On national security as with trade and social affairs, the case for Brexit hinges on the conflict between intergovernmentalism and supranationalism
In his latest Telegraph column, Christopher Booker joins this blog in refuting the baseless, scaremongering claims by the Remain camp that being in the EU in any way protects Britain from the risk of terrorist attack.
It was unfortunate timing for our not very convincing Defence Secretary Michael Fallon, when he used the Brussels terrorist attacks to claim that they only confirm how disastrous it would be for Britain to leave the EU. “The fact is,” he said, that “across Europe we do have these mechanisms now” for “sharing intelligence about terrorists’ movements” that enable “all intelligence services across Europe to pool their efforts”.
Do those “mechanisms” for sharing intelligence include the Parliament, Court of Justice, Commission, the supranational elements by which the European Union undermines nation states and seeks to usurp their role on the world stage? Of course not – these are all explicitly political institutions. All of the collaboration which actually helps to combat terrorism in Europe occurs on an intergovernmental, not a supranational basis, mostly outside of European Union structures.
When sovereign governments are free to co-operate on mutually important issues, they can often do so well. But when a busybody supranational regime seeks to take on ever more responsibilities from the nation state, vesting them in inappropriate and unproven institutions, that’s when things can easily fall through the cracks, as this blog explained yesterday.
Booker rightly goes on to argue:
In fact, there is here a much wider point, which highlights one of the most common misunderstandings about the EU, whose supporters try to persuade us that without it, international cooperation could not exist. In fact, over a whole range of issues, countries have long evolved extremely effective systems of inter‑governmental cooperation, such as on air-traffic control, Interpol, the international postal union, the European Space Agency and dozens more (not to mention Nato).
All these, negotiated between national governments, regardless of whether or not they are in the EU, work very well. And not the least absurd feature of the EU’s attempt to make itself a “supranational government of Europe” is how often it has tried to absorb these examples of effective cooperation into its own clumsy bureaucratic empire: as when it launched its “Single European Sky” programme, or set up “Europol”, or issued directives on postal arrangements with which it then expected non-EU states to comply, or tried to take over the European space programme for its crazy Galileo satellite project.
If only more people appreciated the crucial difference between “inter‑governmental”, which works, and “supranational”, which doesn’t, how much more enlightening our debate might become.
Inter-governmental versus supranational. It is very much in the interests of the EU’s apologists and closet federalists for the general public not to realise the difference between these two important terms.
The former describes the healthy co-operation between friendly allied countries, sometimes bilaterally and other times facilitated by an organising body (like Interpol). The latter describes weak nation states outsourcing key responsibilities to a higher third party, a reckless and unproven approach only ever attempted by national politicians seeking to escape accountability to their own electorates.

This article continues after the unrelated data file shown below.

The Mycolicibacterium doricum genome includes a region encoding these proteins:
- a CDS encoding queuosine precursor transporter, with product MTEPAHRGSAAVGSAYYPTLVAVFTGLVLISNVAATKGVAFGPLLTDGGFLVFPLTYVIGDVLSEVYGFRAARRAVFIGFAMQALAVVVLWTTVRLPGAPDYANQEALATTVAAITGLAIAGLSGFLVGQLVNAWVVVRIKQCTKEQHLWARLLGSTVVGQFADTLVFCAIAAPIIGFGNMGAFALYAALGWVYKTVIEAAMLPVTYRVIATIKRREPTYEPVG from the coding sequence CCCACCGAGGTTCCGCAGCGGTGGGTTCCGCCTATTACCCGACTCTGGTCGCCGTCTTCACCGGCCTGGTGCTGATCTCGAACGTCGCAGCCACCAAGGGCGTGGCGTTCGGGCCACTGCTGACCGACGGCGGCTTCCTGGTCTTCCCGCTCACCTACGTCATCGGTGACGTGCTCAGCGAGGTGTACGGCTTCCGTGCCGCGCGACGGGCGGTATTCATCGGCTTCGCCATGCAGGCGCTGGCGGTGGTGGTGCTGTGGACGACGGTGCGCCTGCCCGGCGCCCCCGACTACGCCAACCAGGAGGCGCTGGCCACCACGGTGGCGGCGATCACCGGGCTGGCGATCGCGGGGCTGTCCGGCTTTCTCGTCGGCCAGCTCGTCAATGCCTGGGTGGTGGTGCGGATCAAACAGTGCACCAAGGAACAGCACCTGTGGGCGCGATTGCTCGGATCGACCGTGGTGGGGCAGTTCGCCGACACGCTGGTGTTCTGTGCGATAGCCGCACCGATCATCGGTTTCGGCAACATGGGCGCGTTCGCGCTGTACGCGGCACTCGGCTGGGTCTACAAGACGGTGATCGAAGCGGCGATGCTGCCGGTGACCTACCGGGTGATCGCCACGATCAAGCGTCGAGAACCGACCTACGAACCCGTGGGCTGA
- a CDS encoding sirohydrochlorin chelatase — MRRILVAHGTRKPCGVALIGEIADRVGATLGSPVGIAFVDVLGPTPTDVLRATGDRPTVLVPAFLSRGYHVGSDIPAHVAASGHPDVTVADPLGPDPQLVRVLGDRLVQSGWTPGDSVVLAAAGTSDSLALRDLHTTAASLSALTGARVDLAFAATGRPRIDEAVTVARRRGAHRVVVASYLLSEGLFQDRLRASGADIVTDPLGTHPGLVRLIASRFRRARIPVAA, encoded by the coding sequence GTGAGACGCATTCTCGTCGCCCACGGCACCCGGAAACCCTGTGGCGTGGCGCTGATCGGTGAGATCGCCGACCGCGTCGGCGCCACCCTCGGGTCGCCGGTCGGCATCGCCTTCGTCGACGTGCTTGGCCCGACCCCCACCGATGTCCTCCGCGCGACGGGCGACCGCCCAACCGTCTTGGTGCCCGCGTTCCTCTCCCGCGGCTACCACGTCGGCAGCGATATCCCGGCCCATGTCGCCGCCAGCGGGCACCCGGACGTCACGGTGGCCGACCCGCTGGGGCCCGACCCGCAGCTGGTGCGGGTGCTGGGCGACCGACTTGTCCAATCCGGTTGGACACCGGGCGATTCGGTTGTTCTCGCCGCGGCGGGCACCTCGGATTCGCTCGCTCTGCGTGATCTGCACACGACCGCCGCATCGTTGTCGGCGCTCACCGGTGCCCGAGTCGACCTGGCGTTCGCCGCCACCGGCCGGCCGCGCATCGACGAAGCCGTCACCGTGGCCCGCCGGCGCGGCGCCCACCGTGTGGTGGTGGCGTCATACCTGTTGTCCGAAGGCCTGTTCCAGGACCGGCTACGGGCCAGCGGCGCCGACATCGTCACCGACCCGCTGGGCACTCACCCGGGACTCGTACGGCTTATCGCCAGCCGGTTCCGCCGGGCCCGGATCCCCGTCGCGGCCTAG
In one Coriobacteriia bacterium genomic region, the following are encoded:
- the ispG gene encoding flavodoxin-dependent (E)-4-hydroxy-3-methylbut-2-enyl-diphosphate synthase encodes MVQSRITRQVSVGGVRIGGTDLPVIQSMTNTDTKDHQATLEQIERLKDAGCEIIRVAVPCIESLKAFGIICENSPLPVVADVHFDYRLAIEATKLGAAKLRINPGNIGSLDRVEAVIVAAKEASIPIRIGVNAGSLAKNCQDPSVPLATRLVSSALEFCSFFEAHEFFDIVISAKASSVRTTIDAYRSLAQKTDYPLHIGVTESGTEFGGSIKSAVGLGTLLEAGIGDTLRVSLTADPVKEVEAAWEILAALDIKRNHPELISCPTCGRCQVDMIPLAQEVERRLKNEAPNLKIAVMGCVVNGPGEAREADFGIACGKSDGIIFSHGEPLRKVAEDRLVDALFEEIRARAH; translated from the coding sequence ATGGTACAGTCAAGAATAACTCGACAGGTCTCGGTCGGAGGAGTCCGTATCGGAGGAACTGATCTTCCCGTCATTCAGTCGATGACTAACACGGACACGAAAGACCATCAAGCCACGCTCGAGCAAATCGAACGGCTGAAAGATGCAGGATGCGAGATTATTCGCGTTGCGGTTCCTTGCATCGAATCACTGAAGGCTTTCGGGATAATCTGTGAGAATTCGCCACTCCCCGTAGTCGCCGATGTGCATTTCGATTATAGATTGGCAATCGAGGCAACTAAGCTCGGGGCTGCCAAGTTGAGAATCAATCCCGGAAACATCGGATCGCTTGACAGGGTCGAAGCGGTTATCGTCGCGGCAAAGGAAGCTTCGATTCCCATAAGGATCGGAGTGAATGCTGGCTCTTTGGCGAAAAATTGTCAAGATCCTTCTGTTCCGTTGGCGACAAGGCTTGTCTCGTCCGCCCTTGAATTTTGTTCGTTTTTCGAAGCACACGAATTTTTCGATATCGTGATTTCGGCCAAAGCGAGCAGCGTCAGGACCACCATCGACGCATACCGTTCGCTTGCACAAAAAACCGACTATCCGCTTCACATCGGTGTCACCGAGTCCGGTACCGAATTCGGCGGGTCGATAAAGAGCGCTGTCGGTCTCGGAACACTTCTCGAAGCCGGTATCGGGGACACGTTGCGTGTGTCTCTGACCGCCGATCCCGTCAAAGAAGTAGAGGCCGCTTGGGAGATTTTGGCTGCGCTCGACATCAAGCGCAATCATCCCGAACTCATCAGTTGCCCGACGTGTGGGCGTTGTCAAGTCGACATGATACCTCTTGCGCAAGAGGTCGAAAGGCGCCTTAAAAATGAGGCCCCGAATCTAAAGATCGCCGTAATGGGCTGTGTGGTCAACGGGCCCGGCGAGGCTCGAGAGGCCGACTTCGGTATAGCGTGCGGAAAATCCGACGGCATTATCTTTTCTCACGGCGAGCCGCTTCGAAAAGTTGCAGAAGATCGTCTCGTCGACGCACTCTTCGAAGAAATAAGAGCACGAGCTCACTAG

If the Remain camp succeed in their effort to lay a thick fog of war over the EU referendum debate so that important terminologies and ideas are confused and muddled, they automatically win. If they can persuade people that the EU equals warm, fuzzy co-operation with our friends while Brexit equals snarling isolationism and being an international pariah, the Remain camp need to nothing else. And so far, they are succeeding.
In order to turn this around, the Leave campaign absolutely must succeed in educating the public on the difference between laudable and (ideally) transparent and accountable co-operation between European countries on one hand, and the outsourcing of core government competencies to undemocratic, unwanted and untested unified European institutions on the other.
This applies not only to national security, but economic and social affairs too. When the Leave campaign are able to cut through the fog of confusion and make people realise that leaving the EU would actually represent an affirmation and strengthening of the only kind of co-operation which actually delivers positive results (the inter-governmental kind), they are far more likely to embrace Brexit and realise how the EU actively harms healthy intergovernmentalism in its rabid pursuit of ever-closer union.
Can the Leave campaign this message across in less than three months between now and the referendum? Perhaps. But enlightenment will not spring from the mouths of deliberately ignorant “leaders” like Boris Johnson.
Those who can actually distinguish between the real issues and the cosmetic ones – which sadly excludes much of the British press corps – urgently need to find a way to amplify their message.
Bottom Image: Cartoon by Wolfgang Ammer, published in Intergovernmentalism & Liberal Intergovernmentalism
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